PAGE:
Orion, and Other Poems

by Charles G.D. Roberts





The editor of this volume in the Post-Confederation Poetry: Texts and Contexts series is all too aware of his own slender background in Canadian literary studies. On the other hand, it seemed not impossible even in the 1990s that a Canadian classicist of some sixty years (who passed his school-days when the poetry of Charles G.D. Roberts was still taught and admired) might have some special appreciation of a book published in 1880 by the then twenty-year-old classical graduate of the University of New Brunswick. The thirty poems contained in the young Roberts’ Orion, and Other Poems have never been reissued in their original, quite handsome, form, and the book’s very centenary (as has been well observed) passed without notice. (It would be fair to suggest that this may also reflect a reluctance on the part of the poet to see them all in print again.)

Reading and handling in the Queen’s University Library’s Special Collections the very copy that Roberts had inscribed to Oliver Wendell Holmes in November of 1880 had very much piqued my interest. A few years ago I lamented to Professor D.M.R. Bentley, editor of this series that Orion, and Other Poems was not available in a modern edition with commentary, and that it was quite impossible to appreciate it as disiecta membra poetae in Pacey’s 1885 edition of Roberts’ complete poetical works. He coolly replied: "You are absolutely right. Would you like to do it?" My bluff was called.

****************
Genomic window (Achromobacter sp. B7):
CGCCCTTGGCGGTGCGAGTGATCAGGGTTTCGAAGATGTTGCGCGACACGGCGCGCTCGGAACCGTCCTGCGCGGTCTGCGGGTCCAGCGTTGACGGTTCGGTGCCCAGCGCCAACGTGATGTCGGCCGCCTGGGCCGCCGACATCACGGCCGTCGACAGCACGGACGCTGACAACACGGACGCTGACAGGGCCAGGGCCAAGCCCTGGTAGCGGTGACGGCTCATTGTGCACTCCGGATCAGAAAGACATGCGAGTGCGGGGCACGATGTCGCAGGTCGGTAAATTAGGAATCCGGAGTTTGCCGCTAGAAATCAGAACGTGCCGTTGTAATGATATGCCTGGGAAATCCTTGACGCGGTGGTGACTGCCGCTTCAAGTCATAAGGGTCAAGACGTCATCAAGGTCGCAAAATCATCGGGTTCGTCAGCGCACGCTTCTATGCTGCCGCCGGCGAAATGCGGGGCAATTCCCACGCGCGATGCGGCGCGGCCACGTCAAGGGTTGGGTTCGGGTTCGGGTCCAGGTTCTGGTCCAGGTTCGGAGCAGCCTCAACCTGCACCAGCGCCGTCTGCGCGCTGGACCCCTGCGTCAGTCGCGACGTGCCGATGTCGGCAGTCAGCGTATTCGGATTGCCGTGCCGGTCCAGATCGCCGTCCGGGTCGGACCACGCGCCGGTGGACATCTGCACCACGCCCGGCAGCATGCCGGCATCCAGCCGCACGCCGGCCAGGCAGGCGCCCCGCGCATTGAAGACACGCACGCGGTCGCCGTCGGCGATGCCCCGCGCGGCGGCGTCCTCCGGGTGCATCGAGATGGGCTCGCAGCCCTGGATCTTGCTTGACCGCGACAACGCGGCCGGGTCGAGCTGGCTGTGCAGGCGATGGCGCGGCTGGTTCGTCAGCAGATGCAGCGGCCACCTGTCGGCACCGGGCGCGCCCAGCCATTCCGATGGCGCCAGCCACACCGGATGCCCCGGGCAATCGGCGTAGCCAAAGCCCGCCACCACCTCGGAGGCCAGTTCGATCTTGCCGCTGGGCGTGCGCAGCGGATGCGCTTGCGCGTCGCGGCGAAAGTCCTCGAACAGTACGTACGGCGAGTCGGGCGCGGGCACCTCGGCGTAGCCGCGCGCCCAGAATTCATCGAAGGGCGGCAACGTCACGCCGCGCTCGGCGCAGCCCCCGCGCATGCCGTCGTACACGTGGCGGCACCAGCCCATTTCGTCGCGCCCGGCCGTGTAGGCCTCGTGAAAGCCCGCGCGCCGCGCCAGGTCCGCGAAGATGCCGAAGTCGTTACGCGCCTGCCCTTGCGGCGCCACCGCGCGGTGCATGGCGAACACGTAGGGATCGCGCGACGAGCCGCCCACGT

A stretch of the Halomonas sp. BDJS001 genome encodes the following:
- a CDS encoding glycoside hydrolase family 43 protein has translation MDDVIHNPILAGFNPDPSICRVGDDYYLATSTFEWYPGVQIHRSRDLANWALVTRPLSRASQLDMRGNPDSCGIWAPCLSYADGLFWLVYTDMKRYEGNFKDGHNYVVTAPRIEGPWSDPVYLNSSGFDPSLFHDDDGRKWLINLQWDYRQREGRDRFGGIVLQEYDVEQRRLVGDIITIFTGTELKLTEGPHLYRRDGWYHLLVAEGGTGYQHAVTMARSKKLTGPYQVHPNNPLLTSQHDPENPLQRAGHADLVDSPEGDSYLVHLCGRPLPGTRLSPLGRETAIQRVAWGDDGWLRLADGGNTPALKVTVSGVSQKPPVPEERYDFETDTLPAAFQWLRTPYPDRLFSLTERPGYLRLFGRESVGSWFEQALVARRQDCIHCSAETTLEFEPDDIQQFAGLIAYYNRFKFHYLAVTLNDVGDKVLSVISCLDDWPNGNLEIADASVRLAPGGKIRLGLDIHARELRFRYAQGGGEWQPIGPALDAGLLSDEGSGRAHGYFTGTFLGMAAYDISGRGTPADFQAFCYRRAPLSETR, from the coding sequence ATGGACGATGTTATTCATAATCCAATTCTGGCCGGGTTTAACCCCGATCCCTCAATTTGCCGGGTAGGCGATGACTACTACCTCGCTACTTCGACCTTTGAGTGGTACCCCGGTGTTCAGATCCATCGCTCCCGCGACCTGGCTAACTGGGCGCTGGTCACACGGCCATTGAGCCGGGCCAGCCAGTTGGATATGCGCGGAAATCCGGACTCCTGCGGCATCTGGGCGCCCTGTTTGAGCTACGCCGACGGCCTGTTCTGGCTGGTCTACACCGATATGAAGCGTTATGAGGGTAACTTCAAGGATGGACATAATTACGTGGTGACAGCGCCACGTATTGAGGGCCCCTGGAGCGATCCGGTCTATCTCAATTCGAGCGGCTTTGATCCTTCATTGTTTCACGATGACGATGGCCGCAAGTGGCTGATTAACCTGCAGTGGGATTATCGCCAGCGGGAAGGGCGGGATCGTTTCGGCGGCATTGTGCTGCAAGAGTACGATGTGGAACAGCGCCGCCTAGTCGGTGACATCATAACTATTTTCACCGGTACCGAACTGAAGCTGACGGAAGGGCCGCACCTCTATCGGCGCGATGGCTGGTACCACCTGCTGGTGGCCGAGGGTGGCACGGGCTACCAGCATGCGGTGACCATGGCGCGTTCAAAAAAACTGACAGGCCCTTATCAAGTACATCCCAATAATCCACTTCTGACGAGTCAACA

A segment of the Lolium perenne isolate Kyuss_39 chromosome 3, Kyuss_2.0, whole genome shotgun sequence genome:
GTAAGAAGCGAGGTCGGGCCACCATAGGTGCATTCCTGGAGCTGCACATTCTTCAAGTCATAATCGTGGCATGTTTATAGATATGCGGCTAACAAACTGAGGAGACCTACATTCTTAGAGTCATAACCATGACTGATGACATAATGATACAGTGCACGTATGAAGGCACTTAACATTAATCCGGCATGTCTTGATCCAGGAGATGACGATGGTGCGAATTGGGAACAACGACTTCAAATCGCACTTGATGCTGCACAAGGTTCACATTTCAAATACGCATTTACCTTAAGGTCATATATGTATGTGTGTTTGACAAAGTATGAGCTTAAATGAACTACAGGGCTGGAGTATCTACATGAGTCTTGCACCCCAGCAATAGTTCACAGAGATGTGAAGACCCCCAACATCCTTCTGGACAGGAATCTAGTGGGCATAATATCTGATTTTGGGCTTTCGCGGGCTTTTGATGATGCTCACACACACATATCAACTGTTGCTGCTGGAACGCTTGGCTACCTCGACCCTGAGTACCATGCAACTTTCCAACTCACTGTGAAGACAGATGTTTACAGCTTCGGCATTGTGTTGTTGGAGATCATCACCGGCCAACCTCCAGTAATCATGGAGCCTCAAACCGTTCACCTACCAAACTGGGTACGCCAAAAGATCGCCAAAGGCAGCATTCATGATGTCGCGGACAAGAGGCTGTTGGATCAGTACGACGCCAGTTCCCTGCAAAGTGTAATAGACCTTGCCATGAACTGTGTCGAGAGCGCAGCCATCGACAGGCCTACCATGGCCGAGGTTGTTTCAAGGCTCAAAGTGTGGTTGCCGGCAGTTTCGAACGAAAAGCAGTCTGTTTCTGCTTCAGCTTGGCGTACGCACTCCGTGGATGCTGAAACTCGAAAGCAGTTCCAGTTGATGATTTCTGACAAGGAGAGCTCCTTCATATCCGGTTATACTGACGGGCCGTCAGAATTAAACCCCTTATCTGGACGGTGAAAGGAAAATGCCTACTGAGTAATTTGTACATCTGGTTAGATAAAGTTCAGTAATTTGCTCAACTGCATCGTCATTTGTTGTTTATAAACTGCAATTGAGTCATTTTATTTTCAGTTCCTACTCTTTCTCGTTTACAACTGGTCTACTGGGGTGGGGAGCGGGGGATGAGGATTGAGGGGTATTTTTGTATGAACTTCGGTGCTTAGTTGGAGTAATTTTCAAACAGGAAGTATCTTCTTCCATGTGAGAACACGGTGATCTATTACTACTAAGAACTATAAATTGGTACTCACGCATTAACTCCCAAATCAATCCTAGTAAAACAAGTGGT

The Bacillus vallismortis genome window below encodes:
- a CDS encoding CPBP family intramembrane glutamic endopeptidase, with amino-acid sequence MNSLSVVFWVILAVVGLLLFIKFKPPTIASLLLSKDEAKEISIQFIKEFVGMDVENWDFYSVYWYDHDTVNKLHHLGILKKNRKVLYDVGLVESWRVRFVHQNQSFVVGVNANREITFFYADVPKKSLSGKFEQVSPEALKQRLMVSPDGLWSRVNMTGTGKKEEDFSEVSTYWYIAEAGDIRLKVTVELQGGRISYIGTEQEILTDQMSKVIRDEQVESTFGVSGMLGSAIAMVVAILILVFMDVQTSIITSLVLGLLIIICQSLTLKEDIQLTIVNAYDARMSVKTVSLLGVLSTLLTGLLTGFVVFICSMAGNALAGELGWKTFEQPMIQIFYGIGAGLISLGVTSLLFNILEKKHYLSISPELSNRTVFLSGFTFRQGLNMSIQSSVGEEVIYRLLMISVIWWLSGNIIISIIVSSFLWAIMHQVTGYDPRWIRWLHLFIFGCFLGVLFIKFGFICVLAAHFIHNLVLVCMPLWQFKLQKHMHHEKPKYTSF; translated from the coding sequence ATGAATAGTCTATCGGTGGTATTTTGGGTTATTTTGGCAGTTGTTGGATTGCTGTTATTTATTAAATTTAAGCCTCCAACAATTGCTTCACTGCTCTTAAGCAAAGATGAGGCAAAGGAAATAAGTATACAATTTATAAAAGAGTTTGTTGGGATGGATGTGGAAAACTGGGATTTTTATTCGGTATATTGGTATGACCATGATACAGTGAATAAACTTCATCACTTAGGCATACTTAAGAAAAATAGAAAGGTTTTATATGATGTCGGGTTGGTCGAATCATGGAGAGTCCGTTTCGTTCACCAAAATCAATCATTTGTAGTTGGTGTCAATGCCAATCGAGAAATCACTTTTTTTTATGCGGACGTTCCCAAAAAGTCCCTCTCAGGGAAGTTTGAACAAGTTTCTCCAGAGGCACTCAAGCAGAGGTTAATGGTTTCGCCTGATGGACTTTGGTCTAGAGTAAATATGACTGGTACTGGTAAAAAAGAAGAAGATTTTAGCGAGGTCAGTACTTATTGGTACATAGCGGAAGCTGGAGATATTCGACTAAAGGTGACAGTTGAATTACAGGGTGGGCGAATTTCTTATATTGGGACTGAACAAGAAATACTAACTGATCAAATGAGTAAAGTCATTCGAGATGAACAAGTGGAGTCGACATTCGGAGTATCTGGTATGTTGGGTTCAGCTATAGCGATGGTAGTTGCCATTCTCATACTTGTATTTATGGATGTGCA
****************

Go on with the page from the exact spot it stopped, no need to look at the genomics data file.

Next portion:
Cui dono lepidum novum libellum?

To David Bentley, first and foremost, then. To long-time Queen’s colleagues, Canadianists Les Monkman and Douglas Spettigue—and a more recent one, Tracy Ware—for their confidence and encouragement in the project. To John Adams who gave generously by telephone of his knowledge of the sources for Roberts’ life. To my classical colleagues (and deans) who have humoured me over the years as I gleaned in alien corn. To Norman MacKenzie, who entrusted the classical works of Gerard Manley Hopkins to my apprentice care for his magnificent 1990 Oxford edition of Hopkins’ poetry. To the long-suffering, indefatigable and cunning staffs of Special Collections and University Archives at Queen’s, who coolly produced treasure after treasure for me over the years, chasing down classical sources for Canadian writers: first for Duncan Campbell Scott and Thomas Chandler Haliburton, later for Sir Charles G.D. Roberts. To the staff of the University of New Brunswick Archives at Fredericton, who ferreted out for me exactly what Roberts studied as an undergraduate, and when, and with whom, and from what text-book! And to the editorial assistants at the Canadian Poetry Press, especially Maya Bevan, Jessica Coffey and Jonathan Stover, whose formatting skills and talents enabled the creation of this book.

Finally to Suzanne, who sacrificed domestic tranquillity during my administrative leave of 1996-1997, and rescued me time and again from the toils of Word Perfect 7.

Gratias maximas.